1908 Messina earthquake

1908 Messina earthquake
1908 Messina earthquake and tsunami

Date December 28, 1908 (1908-12-28)
Magnitude 7.2 Mw [1]
Epicenter 38°09′00″N 15°40′59″E / 38.15°N 15.683°E / 38.15; 15.683Coordinates: 38°09′00″N 15°40′59″E / 38.15°N 15.683°E / 38.15; 15.683
Countries or regions  Italy, Messina, Reggio Calabria
Tsunami Yes
Casualties 100,000–200,000 dead (13th deadliest earthquake of all time)

The 1908 Messina earthquake and tsunami took some 100,000–200,000 lives on December 28, 1908 in Sicily and Calabria, southern Italy.



Aftermath of the Messina earthquake and tsunami

On December 28, 1908 from about 05:20 to 05:21 an earthquake of 7.2 on the moment magnitude scale occurred centered on the of city Messina, in Sicily. Reggio Calabria on the Italian mainland also suffered heavy damage. The ground shook for some 30 to 40 seconds, and the destruction was felt within a 300 km radius. Moments after the earthquake, a 12 m tsunami struck nearby coasts causing even more devastation. 91% of structures in Messina were destroyed and some 70000 residents were killed.[2] Rescuers searched through the rubble for weeks, and whole families were still being pulled out alive days later, but thousands remained buried there.[3] Buildings in the area had not been constructed for earthquake resistance, having heavy roofs and vulnerable foundations.[4]

Relief efforts

News of the disaster was carried by Italian torpedo boats to Nicotera, where the telegraph lines were still working, but that was not accomplished until midnight at the end of the day. Rail lines in the area had been destroyed, often along with the railway stations.[2]

The Italian navy and army responded and began searching, treating the injured, and evacuating refugees (as did every ship). Looters soon had to be shot. King Victor Emmanuel III and the Queen arrived.[2]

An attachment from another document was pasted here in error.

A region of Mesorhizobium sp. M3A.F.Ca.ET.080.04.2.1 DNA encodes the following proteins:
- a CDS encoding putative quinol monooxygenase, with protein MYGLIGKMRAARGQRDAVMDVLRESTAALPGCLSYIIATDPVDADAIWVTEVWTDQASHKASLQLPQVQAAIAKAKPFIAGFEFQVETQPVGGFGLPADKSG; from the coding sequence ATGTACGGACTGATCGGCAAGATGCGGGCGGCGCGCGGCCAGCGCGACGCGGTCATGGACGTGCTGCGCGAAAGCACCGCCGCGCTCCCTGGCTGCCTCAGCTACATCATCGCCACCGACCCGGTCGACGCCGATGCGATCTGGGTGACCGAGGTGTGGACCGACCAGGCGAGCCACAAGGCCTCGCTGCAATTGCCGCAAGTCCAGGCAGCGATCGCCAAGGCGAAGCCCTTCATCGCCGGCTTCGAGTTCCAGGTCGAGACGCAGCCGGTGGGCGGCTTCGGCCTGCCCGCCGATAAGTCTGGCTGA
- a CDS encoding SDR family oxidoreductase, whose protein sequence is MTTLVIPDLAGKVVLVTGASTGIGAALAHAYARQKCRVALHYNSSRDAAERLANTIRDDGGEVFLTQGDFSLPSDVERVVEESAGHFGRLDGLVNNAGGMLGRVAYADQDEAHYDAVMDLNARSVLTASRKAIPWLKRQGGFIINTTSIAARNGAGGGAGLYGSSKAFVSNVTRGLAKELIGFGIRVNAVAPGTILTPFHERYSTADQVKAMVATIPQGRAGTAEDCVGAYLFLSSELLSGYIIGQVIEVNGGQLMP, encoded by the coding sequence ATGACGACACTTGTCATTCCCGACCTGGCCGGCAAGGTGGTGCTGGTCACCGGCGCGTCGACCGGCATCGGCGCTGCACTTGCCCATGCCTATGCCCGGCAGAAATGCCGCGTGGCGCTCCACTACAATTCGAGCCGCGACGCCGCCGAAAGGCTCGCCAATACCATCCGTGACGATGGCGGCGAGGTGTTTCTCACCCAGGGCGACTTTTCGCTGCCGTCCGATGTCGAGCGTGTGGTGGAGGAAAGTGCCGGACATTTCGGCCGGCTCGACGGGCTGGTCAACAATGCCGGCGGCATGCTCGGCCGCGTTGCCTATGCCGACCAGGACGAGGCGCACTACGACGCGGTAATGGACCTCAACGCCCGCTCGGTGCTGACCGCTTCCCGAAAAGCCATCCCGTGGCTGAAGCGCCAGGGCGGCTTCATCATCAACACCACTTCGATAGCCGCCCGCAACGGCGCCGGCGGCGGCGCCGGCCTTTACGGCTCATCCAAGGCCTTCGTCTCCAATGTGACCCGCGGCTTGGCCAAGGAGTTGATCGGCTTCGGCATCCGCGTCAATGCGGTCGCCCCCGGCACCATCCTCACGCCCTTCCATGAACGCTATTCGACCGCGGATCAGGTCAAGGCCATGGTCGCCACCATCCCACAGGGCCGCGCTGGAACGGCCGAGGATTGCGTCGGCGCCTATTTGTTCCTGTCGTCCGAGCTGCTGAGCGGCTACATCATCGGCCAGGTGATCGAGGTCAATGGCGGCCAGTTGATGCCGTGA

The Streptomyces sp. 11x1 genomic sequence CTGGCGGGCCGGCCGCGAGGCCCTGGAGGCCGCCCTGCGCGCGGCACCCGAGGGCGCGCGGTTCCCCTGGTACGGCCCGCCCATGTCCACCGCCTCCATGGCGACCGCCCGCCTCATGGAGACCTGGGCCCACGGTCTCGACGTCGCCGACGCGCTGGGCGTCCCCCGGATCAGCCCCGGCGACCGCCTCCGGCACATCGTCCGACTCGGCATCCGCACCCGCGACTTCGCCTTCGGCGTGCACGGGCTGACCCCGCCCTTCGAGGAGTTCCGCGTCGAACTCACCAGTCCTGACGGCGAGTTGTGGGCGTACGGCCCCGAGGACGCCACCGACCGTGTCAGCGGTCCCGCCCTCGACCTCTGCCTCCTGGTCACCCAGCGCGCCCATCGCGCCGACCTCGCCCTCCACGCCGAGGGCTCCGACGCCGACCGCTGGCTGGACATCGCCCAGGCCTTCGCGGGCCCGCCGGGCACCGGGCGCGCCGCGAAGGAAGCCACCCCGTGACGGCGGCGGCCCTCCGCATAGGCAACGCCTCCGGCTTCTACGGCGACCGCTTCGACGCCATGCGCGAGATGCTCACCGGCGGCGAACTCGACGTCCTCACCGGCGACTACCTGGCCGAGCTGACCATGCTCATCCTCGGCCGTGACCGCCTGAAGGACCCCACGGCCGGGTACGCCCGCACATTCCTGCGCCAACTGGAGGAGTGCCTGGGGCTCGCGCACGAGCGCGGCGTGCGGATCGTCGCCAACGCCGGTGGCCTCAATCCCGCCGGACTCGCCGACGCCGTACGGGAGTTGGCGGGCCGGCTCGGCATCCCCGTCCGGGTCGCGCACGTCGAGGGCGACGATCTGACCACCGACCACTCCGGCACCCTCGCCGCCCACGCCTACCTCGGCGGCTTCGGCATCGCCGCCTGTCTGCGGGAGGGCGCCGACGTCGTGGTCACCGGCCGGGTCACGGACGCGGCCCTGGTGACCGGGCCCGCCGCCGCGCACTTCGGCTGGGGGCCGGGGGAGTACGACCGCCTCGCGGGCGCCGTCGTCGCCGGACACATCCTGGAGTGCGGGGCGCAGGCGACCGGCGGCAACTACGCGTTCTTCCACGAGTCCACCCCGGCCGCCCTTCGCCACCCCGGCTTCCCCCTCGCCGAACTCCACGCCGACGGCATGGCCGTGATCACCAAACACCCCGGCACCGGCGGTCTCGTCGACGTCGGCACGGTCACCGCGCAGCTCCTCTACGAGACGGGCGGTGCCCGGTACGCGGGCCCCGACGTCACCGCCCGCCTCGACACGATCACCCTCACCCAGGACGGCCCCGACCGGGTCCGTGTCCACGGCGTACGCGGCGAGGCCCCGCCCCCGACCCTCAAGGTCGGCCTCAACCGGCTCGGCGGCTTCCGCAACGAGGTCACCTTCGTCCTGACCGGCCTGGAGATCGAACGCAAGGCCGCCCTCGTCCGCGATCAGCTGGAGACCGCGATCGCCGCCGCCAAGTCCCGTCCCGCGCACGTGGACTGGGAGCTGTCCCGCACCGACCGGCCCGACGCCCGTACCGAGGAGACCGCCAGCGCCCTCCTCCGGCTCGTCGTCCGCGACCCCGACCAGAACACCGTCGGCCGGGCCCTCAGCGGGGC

The disaster made headlines worldwide and international relief efforts were launched. With the help of the Red Cross and sailors of the Russian and British fleets, search and cleanup were expedited. The British battleship Exmouth and the cruisers Euryalus, Minerva, and Sutlej were ordered to provide assistance; the SS Afonwen was in Messina harbor during the quake (anchored in 45 fathoms (80 m) of water, but there were only 30 fathoms (55 m) when she sailed full of refugees). The French battleships Justice and Vérité, and three torpedo boat destroyers were ordered to Messina. The U.S. Great White Fleet and her supply ships Celtic and Culgoa were also ordered to assist. Russian ships included the Slava, Tsesarevich, and Admiral Makarov. Other nations' ships also responded.[2][5]


The earthquake was caused by normal faulting between plates. Italy sits along the boundary zone of the African Continental plate and this plate is pushing against the seafloor underneath Europe at a rate of 1-inch (25 mm) per year. This causes vertical displacement which in turn can cause earthquakes.[6] Recently it has been proposed that the concurrent tsunami was not generated by the earthquake, but rather by a large undersea landslide it triggered. There were also several fires that destroyed houses and turned them to rubble.[7]


In the years following 1908, precautions were taken when reconstruction began, building architecture that would be able to withstand earthquakes of variable magnitude, if one should strike again. In the midst of reconstruction many of the Italian residents were relocated to various parts of Italy. Others were forced to emigrate to America. In 1909 the cargo ship Florida carried 850 such passengers away from Naples. Lost in a dense fog, the Florida collided with the Republic, a luxury passenger liner. Three people aboard the Florida were killed instantly. Within minutes, pandemonium broke out on the ship. The captain of the Florida, Angelo Ruspini, used extreme measures to regain control of the desperate passengers, including firing gunshots into the air. Eventually the survivors were rescued at sea and brought into the New York harbor where they would start a new life.[8]

See Also

  • 1783 Calabrian earthquakes


External links

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